Prognosis

      The prognosis of ectopic ureterocele is largely dependent on the degree of renal obstruction. The prognosis is excellent in the absence of obstruction or reflux.
      • Shankar K.R.
      • Vishwanath N.
      • Rickwood A.M.
      Outcome of patients with prenatally detected duplex system ureterocele; natural history of those managed expectantly.
      ,
      • Rickwood A.M.
      • Reiner I.
      • Jones M.
      • Pournaras C.
      Current management of duplex-system ureteroceles: experience with 41 patients.
      If not detected antenatally, ectopic ureterocele may present as a urinary tract infection in the first months of infancy
      • Coplen D.E.
      • Duckett J.W.
      The modern approach to ureteroceles.
      and can lead to urosepsis. The prognosis is improved with prenatal diagnosis and earlier initial intervention when indicated. In one retrospective study of 95 patients with prenatal or postnatal diagnosis, the incidence of urinary tract infection was decreased with prenatal diagnosis, as was the need for secondary procedures (20% vs 46%).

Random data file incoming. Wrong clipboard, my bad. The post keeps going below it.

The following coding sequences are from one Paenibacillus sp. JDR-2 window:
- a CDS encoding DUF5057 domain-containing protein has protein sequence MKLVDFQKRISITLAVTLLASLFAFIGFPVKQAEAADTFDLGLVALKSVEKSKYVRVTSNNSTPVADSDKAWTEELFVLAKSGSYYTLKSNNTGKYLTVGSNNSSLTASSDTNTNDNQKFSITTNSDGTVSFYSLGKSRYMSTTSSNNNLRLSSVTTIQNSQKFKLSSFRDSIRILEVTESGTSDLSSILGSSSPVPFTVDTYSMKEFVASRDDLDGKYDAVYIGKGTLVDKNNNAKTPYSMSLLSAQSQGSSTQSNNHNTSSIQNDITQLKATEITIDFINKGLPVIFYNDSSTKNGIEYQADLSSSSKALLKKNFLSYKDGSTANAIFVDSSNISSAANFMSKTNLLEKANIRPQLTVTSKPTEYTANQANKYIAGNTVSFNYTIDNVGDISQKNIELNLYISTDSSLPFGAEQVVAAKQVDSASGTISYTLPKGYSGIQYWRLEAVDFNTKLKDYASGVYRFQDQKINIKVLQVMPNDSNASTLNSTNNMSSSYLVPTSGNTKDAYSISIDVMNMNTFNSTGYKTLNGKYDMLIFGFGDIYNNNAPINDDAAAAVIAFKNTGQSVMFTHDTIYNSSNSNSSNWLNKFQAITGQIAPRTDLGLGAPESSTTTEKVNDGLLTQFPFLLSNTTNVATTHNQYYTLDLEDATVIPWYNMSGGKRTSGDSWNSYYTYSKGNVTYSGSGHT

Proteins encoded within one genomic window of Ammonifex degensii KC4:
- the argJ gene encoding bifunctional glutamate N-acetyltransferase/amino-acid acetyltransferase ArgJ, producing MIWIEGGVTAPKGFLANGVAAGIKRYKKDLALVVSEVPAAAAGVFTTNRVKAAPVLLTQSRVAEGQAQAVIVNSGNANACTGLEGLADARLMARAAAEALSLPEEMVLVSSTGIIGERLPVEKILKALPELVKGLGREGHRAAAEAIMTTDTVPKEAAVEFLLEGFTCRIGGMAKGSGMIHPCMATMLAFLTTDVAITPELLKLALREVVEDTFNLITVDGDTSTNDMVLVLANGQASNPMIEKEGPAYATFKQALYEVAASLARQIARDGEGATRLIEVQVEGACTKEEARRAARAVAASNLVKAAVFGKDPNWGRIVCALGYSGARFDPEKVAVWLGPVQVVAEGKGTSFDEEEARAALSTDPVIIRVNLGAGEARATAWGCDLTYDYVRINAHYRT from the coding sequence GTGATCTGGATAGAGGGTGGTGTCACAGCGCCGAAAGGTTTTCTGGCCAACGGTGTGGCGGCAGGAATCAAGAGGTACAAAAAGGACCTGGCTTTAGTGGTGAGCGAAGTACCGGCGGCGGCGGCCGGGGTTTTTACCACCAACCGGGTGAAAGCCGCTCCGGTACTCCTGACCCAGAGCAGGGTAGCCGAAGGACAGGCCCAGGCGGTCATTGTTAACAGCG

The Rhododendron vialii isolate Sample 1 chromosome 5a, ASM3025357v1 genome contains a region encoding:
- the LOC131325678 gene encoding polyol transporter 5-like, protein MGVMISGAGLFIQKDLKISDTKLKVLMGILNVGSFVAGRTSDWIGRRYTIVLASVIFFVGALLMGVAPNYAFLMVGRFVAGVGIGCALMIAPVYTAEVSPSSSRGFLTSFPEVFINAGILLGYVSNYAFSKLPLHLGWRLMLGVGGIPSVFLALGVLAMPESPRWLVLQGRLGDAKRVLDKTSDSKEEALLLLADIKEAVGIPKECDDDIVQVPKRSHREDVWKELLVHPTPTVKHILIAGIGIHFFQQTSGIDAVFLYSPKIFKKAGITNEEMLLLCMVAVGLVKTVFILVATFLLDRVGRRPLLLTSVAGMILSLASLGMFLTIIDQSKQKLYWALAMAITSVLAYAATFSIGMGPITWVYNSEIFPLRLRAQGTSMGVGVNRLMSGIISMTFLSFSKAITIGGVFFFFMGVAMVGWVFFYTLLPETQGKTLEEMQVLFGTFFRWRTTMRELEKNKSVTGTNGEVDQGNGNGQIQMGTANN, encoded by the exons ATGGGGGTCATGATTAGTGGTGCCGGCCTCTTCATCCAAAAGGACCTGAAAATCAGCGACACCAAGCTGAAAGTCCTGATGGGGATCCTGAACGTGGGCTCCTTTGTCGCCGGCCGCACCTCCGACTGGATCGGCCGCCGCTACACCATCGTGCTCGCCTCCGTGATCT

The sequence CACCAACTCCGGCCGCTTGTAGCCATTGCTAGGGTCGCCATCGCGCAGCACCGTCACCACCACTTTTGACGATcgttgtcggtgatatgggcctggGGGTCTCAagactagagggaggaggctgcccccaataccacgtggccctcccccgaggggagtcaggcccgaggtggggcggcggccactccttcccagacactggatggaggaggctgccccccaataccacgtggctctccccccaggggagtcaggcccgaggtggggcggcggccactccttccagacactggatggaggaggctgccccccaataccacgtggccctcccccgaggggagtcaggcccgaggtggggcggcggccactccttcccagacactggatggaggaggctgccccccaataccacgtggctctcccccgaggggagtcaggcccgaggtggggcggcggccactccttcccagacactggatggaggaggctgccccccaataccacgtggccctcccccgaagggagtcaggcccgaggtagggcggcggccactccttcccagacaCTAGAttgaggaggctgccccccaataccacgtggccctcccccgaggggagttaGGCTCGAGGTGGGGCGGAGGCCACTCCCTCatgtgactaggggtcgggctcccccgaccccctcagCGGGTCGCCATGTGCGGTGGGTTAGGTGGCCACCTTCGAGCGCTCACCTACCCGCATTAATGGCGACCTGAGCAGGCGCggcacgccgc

• Upadhyay J.
      • Bolduc S.
      • Braga L.
      • et al.
      Impact of prenatal diagnosis on the morbidity associated with ureterocele management.
      The postnatal workup generally includes an ultrasound examination of the bladder and kidneys and a voiding cystourethrogram. A radionucleotide renal scan can help assess kidney function. Pediatric urology consultation is recommended. Surgery can be considered, especially in the case of vesicoureteral reflux.
      • Shankar K.R.
      • Vishwanath N.
      • Rickwood A.M.
      Outcome of patients with prenatally detected duplex system ureterocele; natural history of those managed expectantly.
      ,
      • Rickwood A.M.
      • Reiner I.
      • Jones M.
      • Pournaras C.
      Current management of duplex-system ureteroceles: experience with 41 patients.
      Surgical options include endoscopic ureterocele decompression, heminephrectomy, bladder reconstruction, and ureteral reimplantation.

      Summary

      An ectopic ureterocele appears ultrasonographically as a thin-walled cystic mass seen in the fetal bladder and represents a cystic dilation of the terminal ureter. It is most commonly associated with a duplicated collecting system and can lead to varying degrees of renal obstruction. Serial follow-up ultrasound examinations are recommended to assess fetal growth, amniotic fluid volume, and progression of renal obstruction. The prognosis of ectopic ureterocele is largely dependent on the degree of renal obstruction and can be excellent in the absence of obstruction or reflux. Prenatal pediatric urology and neonatology consultations should be considered, and postnatal pediatric urology consultation is recommended. Postnatal urologic surgery may be necessary, especially in cases of severe obstruction or reflux.